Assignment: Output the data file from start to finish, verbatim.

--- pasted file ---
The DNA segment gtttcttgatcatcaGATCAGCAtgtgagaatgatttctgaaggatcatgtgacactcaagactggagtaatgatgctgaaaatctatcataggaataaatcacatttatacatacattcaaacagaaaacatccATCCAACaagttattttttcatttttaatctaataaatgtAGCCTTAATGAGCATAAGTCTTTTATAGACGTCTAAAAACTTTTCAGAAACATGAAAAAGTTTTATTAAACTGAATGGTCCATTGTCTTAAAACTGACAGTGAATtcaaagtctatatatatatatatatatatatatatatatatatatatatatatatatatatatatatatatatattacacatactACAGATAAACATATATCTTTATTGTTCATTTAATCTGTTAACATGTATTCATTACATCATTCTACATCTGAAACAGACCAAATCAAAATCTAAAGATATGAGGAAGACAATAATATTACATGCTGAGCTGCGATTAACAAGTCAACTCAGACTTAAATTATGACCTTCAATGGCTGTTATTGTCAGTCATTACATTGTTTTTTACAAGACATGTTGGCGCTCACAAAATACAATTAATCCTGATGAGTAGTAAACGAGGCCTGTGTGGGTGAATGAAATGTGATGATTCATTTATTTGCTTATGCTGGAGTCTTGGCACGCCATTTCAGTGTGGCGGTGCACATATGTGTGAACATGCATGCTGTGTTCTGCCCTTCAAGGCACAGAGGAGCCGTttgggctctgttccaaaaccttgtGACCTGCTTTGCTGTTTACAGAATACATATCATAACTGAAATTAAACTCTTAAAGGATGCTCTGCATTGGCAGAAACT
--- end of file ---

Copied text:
The DNA segment gtttcttgatcatcaGATCAGCAtgtgagaatgatttctgaaggatcatgtgacactcaagactggagtaatgatgctgaaaatctatcataggaataaatcacatttatacatacattcaaacagaaaacatccATCCAACaagttattttttcatttttaatctaataaatgtAGCCTTAATGAGCATAAGTCTTTTATAGACGTCTAAAAACTTTTCAGAAACATGAAAAAGTTTTATTAAACTGAATGGTCCATTGTCTTAAAACTGACAGTGAATtcaaagtctatatatatatatatatatatatatatatatatatatatatatatatatatatatatatatatatattacacatactACAGATAAACATATATCTTTATTGTTCATTTAATCTGTTAACATGTATTCATTACATCATTCTACATCTGAAACAGACCAAATCAAAATCTAAAGATATGAGGAAGACAATAATATTACATGCTGAGCTGCGATTAACAAGTCAACTCAGACTTAAATTATGACCTTCAATGGCTGTTATTGTCAGTCATTACATTGTTTTTTACAAGACATGTTGGCGCTCACAAAATACAATTAATCCTGATGAGTAGTAAACGAGGCCTGTGTGGGTGAATGAAATGTGATGATTCATTTATTTGCTTATGCTGGAGTCTTGGCACGCCATTTCAGTGTGGCGGTGCACATATGTGTGAACATGCATGCTGTGTTCTGCCCTTCAAGGCACAGAGGAGCCGTttgggctctgttccaaaaccttgtGACCTGCTTTGCTGTTTACAGAATACATATCATAACTGAAATTAAACTCTTAAAGGATGCTCTGCATTGGCAGAAACT